dark web

The dark web is a portion of the deep web that’s inaccessible without specialized privacy software. The most infamous software used to access the dark web is Tor, but other software such as I2P or Freenet exists as well.

The reason why software is required to access the dark web is because servers running on the dark web conceal themselves using what are called hidden services. By using hidden services, servers can prevent themselves from being located; however, specialized software that work with hidden services such as Tor is needed to access them.

Websites on the dark web can be accessed in the same manner to those on the clear web, which is what you’re using right now to access this website. However, rather than typing in an address followed by a .com, .net, .org, .us, etc. dark web websites use .onion. Additionally, most of the websites on the dark web aren’t indexed by search engines either, so you’ll have to know the address of the site you want to visit.

As the dark web isn’t policed, anything can exist on the dark web. While the dark web has gotten a lot of negative publicity due to users on the service buying/selling drugs, guns, fake passports and even assassinations, the dark web is also commonly used by whistleblowers, journalists, and regular internet users who simply want to use the anonymity benefits of the Onion Network to surf the clear web.


DDR4 SDRAM, or just simply DDR4, stands for Double Data Rate 4th Generation Synchronous Dynamic Random Access Memory. DDR4 is the latest generation of DDR SDRAM and is the successor to the widely adopted DDR3 SDRAM.

DDR4 has numerous advantages over its predecessors including a lower operating voltage, faster speeds, higher capacity, and significantly improved error correction capabilities.

deep web

The deep web is a portion of the internet that isn’t indexed by search engines. This can include anything like access to your e-mail account, access to your bank account, access to your school’s academic journals, access to your workplace’s internal intranet, or simply just a website that’s accessible by its IP only.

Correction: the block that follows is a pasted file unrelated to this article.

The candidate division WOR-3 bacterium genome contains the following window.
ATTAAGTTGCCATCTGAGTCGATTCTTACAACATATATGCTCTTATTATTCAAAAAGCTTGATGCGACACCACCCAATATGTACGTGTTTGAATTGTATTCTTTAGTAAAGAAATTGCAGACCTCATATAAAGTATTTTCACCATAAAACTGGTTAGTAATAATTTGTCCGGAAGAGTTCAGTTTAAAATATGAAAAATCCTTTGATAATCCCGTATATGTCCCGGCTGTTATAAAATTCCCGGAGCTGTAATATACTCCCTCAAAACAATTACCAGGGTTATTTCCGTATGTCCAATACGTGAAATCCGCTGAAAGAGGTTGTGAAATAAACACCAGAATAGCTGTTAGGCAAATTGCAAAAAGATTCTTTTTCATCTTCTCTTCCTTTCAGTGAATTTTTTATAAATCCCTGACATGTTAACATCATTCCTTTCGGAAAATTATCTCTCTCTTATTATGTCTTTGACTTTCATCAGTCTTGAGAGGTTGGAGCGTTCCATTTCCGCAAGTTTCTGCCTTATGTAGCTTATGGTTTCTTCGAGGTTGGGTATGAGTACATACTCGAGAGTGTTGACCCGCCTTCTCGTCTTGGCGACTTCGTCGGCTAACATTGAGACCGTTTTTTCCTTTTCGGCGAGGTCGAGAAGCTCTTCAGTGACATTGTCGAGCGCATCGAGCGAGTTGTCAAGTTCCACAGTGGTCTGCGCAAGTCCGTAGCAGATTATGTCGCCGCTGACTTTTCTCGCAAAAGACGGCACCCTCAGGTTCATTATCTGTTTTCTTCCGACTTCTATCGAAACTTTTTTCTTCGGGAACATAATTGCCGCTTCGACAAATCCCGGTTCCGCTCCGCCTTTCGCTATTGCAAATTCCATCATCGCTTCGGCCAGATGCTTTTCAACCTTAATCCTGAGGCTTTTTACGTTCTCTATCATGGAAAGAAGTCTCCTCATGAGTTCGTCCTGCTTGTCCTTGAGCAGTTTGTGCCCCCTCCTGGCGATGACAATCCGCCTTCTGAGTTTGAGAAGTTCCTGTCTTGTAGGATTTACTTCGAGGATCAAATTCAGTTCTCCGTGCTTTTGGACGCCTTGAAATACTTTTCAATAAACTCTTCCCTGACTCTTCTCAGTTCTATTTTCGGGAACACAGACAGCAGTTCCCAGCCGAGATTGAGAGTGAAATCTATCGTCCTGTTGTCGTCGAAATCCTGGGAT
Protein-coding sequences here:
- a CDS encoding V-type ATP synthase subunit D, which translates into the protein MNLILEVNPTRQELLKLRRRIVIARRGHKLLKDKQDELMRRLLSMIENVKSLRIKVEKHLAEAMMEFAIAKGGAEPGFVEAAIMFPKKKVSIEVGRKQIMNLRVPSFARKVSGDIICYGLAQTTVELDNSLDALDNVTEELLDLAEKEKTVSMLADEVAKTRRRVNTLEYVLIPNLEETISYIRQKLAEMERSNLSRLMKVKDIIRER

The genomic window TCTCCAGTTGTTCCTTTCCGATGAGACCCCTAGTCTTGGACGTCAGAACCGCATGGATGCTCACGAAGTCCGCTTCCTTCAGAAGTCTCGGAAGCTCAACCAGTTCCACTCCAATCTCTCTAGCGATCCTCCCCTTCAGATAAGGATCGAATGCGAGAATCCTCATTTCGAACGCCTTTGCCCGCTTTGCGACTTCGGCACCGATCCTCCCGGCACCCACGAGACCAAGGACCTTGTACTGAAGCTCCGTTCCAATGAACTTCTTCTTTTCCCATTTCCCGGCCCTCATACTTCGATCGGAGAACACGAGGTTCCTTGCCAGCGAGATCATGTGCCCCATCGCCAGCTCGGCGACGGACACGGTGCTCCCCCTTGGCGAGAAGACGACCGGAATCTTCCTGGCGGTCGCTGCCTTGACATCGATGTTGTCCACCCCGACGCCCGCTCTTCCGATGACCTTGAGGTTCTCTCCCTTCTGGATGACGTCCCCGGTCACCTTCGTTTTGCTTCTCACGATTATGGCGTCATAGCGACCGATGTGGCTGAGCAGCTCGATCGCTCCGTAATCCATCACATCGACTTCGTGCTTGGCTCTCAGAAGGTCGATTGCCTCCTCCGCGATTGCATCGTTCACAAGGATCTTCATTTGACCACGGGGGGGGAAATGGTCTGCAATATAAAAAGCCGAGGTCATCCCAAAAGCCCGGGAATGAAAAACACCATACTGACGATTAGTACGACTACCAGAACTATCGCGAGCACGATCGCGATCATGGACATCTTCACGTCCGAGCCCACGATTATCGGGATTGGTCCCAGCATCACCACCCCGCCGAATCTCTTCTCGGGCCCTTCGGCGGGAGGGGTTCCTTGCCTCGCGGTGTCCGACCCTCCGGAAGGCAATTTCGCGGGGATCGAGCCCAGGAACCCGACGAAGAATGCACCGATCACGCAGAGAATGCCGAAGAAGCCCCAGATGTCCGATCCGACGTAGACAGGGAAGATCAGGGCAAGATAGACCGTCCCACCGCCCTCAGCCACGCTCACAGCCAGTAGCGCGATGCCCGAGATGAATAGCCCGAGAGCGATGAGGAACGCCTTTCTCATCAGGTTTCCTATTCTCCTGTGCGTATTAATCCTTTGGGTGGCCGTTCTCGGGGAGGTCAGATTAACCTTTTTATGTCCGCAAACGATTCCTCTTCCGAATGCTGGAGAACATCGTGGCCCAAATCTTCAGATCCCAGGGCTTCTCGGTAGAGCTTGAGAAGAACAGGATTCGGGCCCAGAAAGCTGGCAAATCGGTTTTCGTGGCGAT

One thing that’s important to note is that the deep web should not be confused with the dark web. While technically the dark web is a part of the deep web, the deep web isn’t as secretive nor does it have the same negative connotation that the dark web implies.


DFS, when used in the context of wireless networking, stands for Dynamic Frequency Selection.

DFS is a spectrum sharing technology which allows Wi-Fi to operate in 5GHz frequency bands allocated to radar systems without causing interference. In order to do this, devices that support DFS will continually monitor the frequency for potential radar signals. If a radar signal is detected, the device will leave the frequency, switch to another channel, and stay away from the channel with a radar signal for a set period of time.

DFS channels include 52, 56, 60, 64, 100, 104, 108, 112, 116, 120, 124, 128, 132, 136 and 140.

Devices that support DFS include the Ubiquiti UniFi AP AC PRO.


DHCP, or Dynamic Host Configuration Protocol, is a technology designed to allow clients to request a lease of an IP address from a pool (also know as a table) of available IPs at the time of the request. DHCP can also supply other information such as the subnet mask and default gateway.

The primary use of DHCP is to simplify the work of the network admin. It offloads the work of having to manually assign IPs and prevents IP conflicts among clients. It is an essential feature in both small home networks where consumers are unfamiliar with complicated network setup and large networks that have hundreds and thousands of clients.